It was as if the mask was torn away. We saw it. We saw the distorted hatred just pouring out. There were no illusions left for most of us after that. Michael Long, who plays for Essendon, did something quite courageous after Damien Monkhurst, a football ruckman, called him a black bastard. Monday nights at the tribunal, are very strange things. Every league footballer seems to suffer temporary amnesia. They can never remember what happened on Saturday or even if they were there playing. It’s called ‘not dobbing in your mates’. Michael Long remembered. Michael Long said, “He called me a black bastard.” He broke the code of silence. We watched as Damien Monkhurst struggled to understand what was going on. In Monkhurst’s head he was saying, ‘I know I’m a good bloke, I’m not a racist, and I’ve always called blacks ‘black bastards’, so if I’m not a racist, how could that be racist?’ And people struggled with him. It was as if the penny was very slowly dropping. This is the protest of a culture that is dominant, self-justifying and blind. It is a white culture which says we can’t be racist because we know we’re good people when suddenly confronted by their treatment of a minority culture and having to travel a huge emotional distance to understand.
Diversity is fundamental to any journey we make. It is where we grow. Let me draw this together by a saying in Michael Ignatieff’s book, A Warrior’s Honour He challenges Serb and Croat to understand. He is there in Serbia, while they’re I firing shots at each other, and he asks the question, “Why do you hate each other?” In this village at war, he describes being in the bunker of a Serb farmhouse firing at the Croats, yet in this village they’ve been inter-married and living at peace for 50 years. He says, “Why are you killing each other?” The Serb, who’s cleaning his pistol, has a big moustache, looks at Ignatieff, a British journalist, and says, “You foreigners know nothing.” “Well explain it to me,” Ignatiuff says. The Serb picks up, dismissively, some cigarettes, says, “What are these?” Ignatieff says, “They’re cigarettes.” The Serb throws them down, and says, “They’re not cigarettes, those are Croat cigarettes,” and picks up some other cigarettes, “These are Serb cigarettes.” Ignatieff says, “Yes, but surely they’re just cigarettes?”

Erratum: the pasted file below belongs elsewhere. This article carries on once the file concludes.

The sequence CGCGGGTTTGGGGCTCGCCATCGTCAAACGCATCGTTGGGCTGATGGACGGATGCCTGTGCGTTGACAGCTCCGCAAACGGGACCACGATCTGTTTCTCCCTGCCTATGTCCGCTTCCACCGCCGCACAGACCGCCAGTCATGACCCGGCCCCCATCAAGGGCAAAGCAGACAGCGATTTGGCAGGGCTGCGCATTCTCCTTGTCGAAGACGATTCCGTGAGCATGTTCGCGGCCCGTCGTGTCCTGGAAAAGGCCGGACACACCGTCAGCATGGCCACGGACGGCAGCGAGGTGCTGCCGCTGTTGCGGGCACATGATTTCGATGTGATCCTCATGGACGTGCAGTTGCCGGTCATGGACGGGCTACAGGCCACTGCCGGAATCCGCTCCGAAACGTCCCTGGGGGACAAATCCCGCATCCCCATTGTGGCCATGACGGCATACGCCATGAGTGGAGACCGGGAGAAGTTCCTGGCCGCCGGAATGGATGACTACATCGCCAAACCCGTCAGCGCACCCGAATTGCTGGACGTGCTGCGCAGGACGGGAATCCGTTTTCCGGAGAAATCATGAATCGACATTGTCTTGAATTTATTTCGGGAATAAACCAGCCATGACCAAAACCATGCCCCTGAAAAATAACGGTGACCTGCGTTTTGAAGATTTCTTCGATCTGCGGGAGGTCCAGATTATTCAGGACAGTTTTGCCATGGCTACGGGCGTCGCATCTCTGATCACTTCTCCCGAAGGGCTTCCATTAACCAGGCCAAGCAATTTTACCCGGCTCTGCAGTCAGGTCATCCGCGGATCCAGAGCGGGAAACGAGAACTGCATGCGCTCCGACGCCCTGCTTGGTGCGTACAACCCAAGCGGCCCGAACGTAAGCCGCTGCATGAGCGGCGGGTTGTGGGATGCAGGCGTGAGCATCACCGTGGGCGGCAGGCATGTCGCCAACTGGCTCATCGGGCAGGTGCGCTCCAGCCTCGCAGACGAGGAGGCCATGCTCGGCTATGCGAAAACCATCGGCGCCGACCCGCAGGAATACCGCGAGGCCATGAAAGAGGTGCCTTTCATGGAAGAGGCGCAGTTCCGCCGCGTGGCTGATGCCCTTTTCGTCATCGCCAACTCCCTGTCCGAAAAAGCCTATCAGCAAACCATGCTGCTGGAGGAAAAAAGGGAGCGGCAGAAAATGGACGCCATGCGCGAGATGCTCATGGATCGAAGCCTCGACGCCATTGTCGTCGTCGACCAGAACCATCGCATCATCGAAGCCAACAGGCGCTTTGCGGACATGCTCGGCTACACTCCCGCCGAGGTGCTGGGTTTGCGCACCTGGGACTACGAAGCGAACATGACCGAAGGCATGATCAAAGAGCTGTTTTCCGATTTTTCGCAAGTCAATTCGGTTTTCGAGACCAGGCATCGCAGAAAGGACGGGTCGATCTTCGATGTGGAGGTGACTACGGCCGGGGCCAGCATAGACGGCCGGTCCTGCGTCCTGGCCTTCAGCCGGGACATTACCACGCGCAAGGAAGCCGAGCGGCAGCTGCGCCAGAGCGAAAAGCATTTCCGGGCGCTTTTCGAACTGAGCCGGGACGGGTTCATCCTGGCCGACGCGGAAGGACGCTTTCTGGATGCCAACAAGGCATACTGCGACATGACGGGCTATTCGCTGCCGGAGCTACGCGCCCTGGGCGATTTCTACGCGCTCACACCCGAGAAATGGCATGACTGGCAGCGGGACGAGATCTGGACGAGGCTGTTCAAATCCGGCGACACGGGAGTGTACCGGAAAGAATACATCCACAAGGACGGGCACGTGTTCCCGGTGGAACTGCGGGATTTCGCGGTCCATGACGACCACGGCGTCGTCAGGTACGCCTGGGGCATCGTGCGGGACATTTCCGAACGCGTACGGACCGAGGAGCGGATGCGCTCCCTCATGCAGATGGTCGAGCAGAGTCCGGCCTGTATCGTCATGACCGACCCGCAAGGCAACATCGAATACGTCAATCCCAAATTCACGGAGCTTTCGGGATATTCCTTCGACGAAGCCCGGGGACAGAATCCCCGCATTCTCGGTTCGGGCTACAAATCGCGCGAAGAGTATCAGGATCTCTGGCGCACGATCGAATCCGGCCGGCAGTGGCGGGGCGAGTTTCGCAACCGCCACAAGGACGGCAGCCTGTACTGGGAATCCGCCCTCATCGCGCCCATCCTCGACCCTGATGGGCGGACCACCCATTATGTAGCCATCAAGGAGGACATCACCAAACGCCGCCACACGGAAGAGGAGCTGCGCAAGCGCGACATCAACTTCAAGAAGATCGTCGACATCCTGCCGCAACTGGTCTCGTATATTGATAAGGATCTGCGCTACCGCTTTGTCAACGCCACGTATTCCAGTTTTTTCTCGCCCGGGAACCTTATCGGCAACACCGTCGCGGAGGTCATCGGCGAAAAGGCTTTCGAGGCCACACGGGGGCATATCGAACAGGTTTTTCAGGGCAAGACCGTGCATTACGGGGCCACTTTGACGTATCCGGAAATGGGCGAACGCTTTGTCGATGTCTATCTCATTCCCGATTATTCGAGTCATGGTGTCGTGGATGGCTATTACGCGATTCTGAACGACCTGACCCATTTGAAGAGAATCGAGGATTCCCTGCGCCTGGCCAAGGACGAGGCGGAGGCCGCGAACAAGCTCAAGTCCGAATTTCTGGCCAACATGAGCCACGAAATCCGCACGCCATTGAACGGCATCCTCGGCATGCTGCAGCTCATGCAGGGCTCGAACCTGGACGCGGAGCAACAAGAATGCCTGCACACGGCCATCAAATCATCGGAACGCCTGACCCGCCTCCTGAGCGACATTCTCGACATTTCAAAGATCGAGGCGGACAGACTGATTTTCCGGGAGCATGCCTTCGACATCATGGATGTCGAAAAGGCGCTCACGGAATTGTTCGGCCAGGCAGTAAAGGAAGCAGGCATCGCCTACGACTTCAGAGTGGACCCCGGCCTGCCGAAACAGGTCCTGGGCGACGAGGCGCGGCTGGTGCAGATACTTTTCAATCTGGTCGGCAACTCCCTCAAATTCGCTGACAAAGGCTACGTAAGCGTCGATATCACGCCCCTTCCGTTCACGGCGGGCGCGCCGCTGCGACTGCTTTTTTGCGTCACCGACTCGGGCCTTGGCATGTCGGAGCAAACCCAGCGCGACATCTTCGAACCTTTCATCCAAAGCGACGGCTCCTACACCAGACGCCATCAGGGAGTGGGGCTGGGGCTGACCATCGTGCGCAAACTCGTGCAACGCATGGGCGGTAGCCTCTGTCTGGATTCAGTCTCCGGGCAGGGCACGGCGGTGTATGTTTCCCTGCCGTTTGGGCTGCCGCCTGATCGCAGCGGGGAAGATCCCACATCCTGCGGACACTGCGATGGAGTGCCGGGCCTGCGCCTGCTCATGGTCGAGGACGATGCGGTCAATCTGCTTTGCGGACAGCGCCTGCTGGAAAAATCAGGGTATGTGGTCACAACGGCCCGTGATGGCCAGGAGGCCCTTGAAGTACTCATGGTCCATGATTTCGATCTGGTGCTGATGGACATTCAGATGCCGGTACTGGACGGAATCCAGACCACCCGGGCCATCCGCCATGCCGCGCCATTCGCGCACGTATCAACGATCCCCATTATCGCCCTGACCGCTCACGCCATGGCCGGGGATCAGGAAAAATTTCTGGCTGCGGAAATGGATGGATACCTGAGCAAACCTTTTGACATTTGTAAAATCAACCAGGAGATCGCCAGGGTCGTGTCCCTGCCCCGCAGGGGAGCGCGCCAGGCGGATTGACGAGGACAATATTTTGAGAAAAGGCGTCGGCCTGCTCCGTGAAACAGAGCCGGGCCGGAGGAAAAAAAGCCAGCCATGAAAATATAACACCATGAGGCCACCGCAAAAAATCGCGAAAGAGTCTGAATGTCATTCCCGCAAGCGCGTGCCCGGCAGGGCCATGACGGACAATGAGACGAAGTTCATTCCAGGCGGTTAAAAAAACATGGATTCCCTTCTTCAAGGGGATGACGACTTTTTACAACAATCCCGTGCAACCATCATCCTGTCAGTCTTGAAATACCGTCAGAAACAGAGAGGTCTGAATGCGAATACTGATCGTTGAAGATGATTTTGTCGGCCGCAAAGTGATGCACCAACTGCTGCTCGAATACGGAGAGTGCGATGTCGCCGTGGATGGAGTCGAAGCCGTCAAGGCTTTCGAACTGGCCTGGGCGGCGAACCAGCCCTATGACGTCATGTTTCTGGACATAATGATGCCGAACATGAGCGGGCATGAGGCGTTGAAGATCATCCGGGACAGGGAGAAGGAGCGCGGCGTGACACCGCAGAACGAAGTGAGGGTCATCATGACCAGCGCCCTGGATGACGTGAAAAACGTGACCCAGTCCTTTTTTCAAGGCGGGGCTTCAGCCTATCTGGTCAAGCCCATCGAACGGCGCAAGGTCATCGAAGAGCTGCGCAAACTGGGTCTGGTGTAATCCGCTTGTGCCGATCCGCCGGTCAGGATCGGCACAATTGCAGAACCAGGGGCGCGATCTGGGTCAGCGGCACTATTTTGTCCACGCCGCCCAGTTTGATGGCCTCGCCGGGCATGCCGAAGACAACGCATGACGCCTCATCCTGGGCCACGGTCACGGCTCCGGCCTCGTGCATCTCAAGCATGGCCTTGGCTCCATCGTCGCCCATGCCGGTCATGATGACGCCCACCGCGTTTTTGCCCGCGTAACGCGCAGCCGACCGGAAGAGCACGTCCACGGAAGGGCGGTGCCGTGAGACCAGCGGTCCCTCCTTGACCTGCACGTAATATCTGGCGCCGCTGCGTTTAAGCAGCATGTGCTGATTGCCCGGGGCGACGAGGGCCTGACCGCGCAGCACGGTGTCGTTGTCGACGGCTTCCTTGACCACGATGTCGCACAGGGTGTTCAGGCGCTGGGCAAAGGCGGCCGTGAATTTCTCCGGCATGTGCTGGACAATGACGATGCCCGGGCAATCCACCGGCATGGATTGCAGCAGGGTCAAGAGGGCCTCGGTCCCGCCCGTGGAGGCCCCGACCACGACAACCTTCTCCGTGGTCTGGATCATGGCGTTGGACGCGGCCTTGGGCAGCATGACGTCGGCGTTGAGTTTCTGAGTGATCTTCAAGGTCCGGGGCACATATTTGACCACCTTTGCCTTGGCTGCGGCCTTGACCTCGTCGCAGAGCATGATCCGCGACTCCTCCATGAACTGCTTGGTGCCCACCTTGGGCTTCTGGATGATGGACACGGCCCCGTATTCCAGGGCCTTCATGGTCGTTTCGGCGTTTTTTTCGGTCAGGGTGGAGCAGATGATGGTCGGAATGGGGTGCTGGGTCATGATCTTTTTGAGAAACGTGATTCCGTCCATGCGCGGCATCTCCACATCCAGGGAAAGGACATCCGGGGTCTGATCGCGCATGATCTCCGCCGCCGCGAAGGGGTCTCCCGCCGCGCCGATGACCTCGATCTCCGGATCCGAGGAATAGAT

The soldier looks exasperated, and he says, “All right, I will tell you, I’ll tell you why then.” He says, “Those Croats over there, they think they’re superior to us, they think they’re the fancy gentlemen of Europe.” He pauses, and then he says, “I’ll tell you something, we’re all just Balkan shit.” Ignatieff analyses this. He said, first he tells me that everything down to our cigarettes is different, even though they’ve been inter-married and working together, everything’s different. Then he tells me, we feel that they say they’re superior, that’s why they’re better, they’re different, and then he concludes by telling me, actually, we’re just the same, and we’re all just Balkan shit. Ignatieff then analyses how in a rapidly globalising world, tribal identity becomes increasingly important to make sense of the speed of change. And where nationalism and ethnic nationalism can actually fill the vacuum it becomes almost irresistible, ‘I know who I am because you and I hate those people,’ Ignatieff says, in the end, he’s telling me, I know who I am because I’m not them. But if you’re ultimately defined by who you’re not, you don’t actually know who you are. You can’t be defined in a healthy way, negatively. Diversity is critical to help us know who we are, but not diversity that is enlisted and co-opted by ideology and ethnic superiority and nationalist slogans. That remains the great risk in a globalised world.